Federal President Frank-Walter Steinmeier also called for further relief. “We haven’t experienced that before, four times higher prices, not only at the gas stations, but above all for the gas,” Steinmeier said on ZDF at the weekend. Instruments will have to be considered to make life easier, especially for low-income earners.

The Chancellor is reticent. Scholz pointed out the previous relief measures amounting to 30 billion euros. “Right now all these measures are being rolled out,” he said. “It won’t work now by agreeing on a 30 billion euro package (…) and then we’ll discuss the next ones again.”

The unions were not very enthusiastic when it was reported that Scholz wanted to relieve the employees with a one-off payment – to be paid by the company, flanked by the state, which would waive taxes and duties on the money injection, and compensated a bit by union wage restraint in collective bargaining.

Scholz has now rejected such reports as “a free invention”. “Of course we thought about how we could support union activities, especially when prices go up next year,” he said. “But no one is suggesting that that’s why the actual pay rises shouldn’t happen.”

Basic security and generally small and medium incomes should be relieved – that’s what the Greens are demanding. Your deputy parliamentary group leader, Andreas Audretsch, has brought into play a contribution from the particularly wealthy. “Everyone must now ask themselves how they can make a contribution,” said Audretsch. “This is especially true for those who have a lot, for the richest.”

Federal Finance Minister Christian Lindner rejects more debt and higher taxes. This “would be toxic and an impoverishment program,” said the head of the FDP to the German Press Agency. Even massive increases in government spending are out of the question for him. “A central contribution of the state is to avoid additional price pressure through solid finances.”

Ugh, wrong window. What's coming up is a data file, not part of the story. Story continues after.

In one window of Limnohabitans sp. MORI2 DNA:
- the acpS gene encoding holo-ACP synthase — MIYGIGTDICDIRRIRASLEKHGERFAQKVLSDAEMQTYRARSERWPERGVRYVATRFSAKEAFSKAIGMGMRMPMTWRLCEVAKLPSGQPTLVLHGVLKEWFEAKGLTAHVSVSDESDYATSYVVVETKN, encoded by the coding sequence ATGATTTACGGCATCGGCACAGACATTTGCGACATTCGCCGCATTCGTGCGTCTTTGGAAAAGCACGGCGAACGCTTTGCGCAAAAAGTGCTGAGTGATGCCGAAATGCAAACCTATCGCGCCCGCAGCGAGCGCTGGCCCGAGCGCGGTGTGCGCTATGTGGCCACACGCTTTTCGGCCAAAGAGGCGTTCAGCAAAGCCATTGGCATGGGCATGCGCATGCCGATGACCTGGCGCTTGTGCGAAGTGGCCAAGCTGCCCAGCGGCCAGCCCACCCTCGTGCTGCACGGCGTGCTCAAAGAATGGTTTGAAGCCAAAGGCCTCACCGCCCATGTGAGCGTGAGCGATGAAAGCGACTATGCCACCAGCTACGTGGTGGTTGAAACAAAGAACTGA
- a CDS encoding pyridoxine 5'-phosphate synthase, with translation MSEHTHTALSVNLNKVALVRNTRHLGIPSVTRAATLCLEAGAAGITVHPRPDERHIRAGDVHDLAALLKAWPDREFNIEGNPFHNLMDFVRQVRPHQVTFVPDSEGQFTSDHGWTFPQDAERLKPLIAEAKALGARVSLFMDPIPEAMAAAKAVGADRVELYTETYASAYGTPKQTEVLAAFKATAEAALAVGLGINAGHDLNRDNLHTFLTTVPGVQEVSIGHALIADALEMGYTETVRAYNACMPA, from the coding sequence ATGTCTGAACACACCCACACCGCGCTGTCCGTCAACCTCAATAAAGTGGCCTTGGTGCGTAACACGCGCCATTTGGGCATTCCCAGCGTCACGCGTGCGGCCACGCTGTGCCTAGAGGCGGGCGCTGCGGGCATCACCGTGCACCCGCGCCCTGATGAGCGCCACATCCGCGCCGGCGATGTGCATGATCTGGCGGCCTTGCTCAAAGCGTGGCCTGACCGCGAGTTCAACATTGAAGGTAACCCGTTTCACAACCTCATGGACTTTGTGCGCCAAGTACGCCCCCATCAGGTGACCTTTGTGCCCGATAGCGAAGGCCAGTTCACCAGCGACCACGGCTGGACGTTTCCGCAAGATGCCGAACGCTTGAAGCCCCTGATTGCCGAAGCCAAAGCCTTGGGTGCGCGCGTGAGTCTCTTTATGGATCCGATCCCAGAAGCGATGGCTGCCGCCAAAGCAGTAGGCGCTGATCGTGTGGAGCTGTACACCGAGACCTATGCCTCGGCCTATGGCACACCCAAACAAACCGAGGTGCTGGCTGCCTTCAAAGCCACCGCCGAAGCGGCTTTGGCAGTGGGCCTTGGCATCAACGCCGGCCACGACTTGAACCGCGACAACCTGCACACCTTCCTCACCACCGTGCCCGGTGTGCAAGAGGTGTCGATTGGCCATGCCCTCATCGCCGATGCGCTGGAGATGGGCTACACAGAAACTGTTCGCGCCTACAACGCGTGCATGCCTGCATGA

Instead of just curbing the consequences of inflation, the state must fight the causes, according to Lindner. “At the same time, we should reduce price-driving subsidies and do everything we can for cheaper energy.”

“Only higher wages and social benefits can compensate for the damage to people with middle and low incomes in the long term,” said the President of the German Institute for Economic Research (DIW), Marcel Fratzscher, the dpa. The economist Achim Truger, on the other hand, told the Bayern media group that there should be no excessive wage increases. However, a continuation of the corona-related wage restraint does not make sense either.

“In principle, it would also be possible to curb inflation through temporary energy tax cuts or price caps,” says Truger. “However, that would be counterproductive because it would reduce the current savings incentives, which are so important.”

Employers are most concerned that the companies do not get into even more difficult waters – even if they suffer from supply bottlenecks and energy prices.

The social climate money proposed by Labor Minister Hubertus Heil (SPD) should come back to the table in the concerted action. According to the proposal, climate money should be paid once a year – for single people who earn less than 4,000 euros gross per month, and for married couples with a total of less than 8,000 euros.